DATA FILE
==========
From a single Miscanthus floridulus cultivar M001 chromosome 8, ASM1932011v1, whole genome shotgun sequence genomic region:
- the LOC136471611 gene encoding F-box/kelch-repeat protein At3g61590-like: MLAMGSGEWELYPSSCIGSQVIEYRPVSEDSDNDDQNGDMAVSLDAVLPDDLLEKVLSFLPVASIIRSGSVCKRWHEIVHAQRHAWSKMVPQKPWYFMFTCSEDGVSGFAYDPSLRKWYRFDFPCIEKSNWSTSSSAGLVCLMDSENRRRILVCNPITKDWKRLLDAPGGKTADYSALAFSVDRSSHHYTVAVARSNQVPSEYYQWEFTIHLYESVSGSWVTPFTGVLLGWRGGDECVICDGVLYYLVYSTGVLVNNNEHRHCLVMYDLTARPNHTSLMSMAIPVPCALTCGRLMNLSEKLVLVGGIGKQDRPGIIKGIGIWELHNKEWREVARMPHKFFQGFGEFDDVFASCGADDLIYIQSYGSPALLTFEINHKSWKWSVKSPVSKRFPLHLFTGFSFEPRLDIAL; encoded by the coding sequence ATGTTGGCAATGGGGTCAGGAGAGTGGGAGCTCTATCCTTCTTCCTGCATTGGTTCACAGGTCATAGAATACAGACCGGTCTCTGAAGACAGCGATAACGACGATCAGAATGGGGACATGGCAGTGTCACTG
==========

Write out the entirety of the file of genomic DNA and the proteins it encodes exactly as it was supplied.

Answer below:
From a single Miscanthus floridulus cultivar M001 chromosome 8, ASM1932011v1, whole genome shotgun sequence genomic region:
- the LOC136471611 gene encoding F-box/kelch-repeat protein At3g61590-like: MLAMGSGEWELYPSSCIGSQVIEYRPVSEDSDNDDQNGDMAVSLDAVLPDDLLEKVLSFLPVASIIRSGSVCKRWHEIVHAQRHAWSKMVPQKPWYFMFTCSEDGVSGFAYDPSLRKWYRFDFPCIEKSNWSTSSSAGLVCLMDSENRRRILVCNPITKDWKRLLDAPGGKTADYSALAFSVDRSSHHYTVAVARSNQVPSEYYQWEFTIHLYESVSGSWVTPFTGVLLGWRGGDECVICDGVLYYLVYSTGVLVNNNEHRHCLVMYDLTARPNHTSLMSMAIPVPCALTCGRLMNLSEKLVLVGGIGKQDRPGIIKGIGIWELHNKEWREVARMPHKFFQGFGEFDDVFASCGADDLIYIQSYGSPALLTFEINHKSWKWSVKSPVSKRFPLHLFTGFSFEPRLDIAL; encoded by the coding sequence ATGTTGGCAATGGGGTCAGGAGAGTGGGAGCTCTATCCTTCTTCCTGCATTGGTTCACAGGTCATAGAATACAGACCGGTCTCTGAAGACAGCGATAACGACGATCAGAATGGGGACATGGCAGTGTCACTG